“I am pleased to say that we have seen quite a lot of opportunities coming our way, originating from our direct partnership with Airbus and Boeing. We have recently signed a new contract with Rolls-Royce, too, for the provision of storage and logistic support, and we are hoping that this agreement will evolve in time, allowing us to strengthen our relationship with this highly important OEM and deliver more valued services to them.”

Brexit constitutes yet another hot topic for the entire business landscape on both sides of the Channel, and the aviation industry is one that is following the negotiations between the UK and the Brexit constitutes yet another hot topic for the entire business landscape on both sides of the Channel, and the aviation industry is one that is following the negotiations between the UK and the EU most closely. Striking a post-Brexit aviation deal is considered paramount for the normal continuation of business operations once the UK leaves the EU and measures are now being taken, should no deal between the two parties be reached. “We are doing everything to mitigate the risk to our business and customers. There are a number of complex issues and we are not quite sure how they will turn out, but we are doing what is in our power to be ready,” Ian says.

Undoubtedly, Storm Aviation has built a capacity to service a wide variety of aircraft, and the organisation is always on the lookout to adding new types to its offering. The Airbus A350 currently represents a potential target area for the company, which aims to continue offering a flexible and reactive service to its customers. In the meantime, Storm Aviation does not shy away from investing in its engineers, regarding them as the business’ biggest asset.

“It is also important to offer both airline and private clients the opportunity for first-class aircraft maintenance training, as part of our service. This is the reason why we have set up a dedicated training school with a first-class training team here, at London Stansted,” Ian claims. He recognises the general shrinking of the labour pool that continues to concern the industry at the moment, stressing the need to seek viable solutions more actively. “As we are coming to the end of summer season 2018, it has become evident, more so than in any other summer season I can remember in the past ten years, that there is an ever-increasing demand and a relative shortage of skilled engineers in the marketplace. Every airline and every maintenance provider is extremely reliant on supplementary seasonal contract staff. This is a trend that has to be tackled, and, although it is very early days, I believe that organisations like ours have to be more involved in contributing to future training schemes for young and aspiring mechanics and engineers.”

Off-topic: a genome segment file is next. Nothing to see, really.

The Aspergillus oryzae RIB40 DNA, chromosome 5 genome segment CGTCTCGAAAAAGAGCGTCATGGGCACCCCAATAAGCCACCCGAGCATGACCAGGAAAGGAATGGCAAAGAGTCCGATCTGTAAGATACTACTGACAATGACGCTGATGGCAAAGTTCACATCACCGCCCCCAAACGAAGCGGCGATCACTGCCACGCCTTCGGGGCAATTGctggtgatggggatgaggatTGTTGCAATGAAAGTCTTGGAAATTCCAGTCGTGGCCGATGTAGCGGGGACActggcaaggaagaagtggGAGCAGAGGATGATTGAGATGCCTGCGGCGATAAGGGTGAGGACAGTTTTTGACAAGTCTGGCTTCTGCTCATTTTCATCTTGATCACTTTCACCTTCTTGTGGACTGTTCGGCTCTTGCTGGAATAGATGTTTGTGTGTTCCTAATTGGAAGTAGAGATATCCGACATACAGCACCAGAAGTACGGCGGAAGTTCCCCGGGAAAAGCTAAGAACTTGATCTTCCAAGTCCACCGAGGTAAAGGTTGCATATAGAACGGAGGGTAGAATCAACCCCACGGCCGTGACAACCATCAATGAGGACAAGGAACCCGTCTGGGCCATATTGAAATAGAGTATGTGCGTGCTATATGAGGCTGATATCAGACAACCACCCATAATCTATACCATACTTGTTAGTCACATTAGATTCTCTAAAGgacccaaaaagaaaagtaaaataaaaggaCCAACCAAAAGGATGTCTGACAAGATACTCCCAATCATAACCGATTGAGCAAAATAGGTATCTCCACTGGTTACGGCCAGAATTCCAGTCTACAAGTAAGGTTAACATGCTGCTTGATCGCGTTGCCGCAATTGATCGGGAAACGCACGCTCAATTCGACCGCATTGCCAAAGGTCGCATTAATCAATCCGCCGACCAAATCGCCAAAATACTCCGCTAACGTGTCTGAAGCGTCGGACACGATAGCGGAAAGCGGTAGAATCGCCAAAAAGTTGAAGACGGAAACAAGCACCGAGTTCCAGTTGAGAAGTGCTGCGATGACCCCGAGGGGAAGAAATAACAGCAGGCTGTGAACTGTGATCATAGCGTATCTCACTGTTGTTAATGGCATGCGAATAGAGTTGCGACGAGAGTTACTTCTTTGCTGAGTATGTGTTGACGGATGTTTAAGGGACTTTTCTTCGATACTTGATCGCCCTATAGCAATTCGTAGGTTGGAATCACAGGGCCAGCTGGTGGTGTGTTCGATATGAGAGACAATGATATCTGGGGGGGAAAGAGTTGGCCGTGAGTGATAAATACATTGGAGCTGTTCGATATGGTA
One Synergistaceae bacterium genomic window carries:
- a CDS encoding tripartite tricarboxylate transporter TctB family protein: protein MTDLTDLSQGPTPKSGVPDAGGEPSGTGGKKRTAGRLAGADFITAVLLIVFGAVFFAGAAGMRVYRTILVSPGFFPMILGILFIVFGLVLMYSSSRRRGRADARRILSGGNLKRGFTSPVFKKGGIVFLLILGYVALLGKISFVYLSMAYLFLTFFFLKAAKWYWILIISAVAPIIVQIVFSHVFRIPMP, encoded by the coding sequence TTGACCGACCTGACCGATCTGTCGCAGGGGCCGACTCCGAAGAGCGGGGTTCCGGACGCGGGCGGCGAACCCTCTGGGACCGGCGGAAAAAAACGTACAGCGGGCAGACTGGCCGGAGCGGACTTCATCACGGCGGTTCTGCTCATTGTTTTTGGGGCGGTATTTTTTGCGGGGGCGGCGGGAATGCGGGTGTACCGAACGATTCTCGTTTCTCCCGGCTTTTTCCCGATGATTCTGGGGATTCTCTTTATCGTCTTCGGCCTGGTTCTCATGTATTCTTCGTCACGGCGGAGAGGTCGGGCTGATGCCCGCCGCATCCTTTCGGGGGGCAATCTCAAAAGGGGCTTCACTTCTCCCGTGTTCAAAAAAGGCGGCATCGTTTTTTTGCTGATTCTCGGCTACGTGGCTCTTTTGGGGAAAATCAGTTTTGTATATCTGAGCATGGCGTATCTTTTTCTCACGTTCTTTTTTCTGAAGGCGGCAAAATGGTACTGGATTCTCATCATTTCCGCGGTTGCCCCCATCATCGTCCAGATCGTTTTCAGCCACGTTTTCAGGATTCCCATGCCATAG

As far as the future is concerned, encouraged by the excellent direction in which the company is headed, Storm Aviation’s stakeholders envisage aggressive growth in the coming months and years ahead, and Ian reveals that the business’ ambition is to quadruple its revenue and profit in the next couple of years. “It is the natural progression of our development as a company that will take us to a higher level. However, we recognise that we can no longer grow solely organically, that is why we are now looking into various acquisition opportunities to complement our business capabilities,” he concludes, making a clear statement of intent that the company is going to take the MRO sector by storm in the years to come.

Storm Aviation
Developed base maintenance capabilities in the past 12 months
Operates 23 line stations
Looking to quadruple its revenue in the near future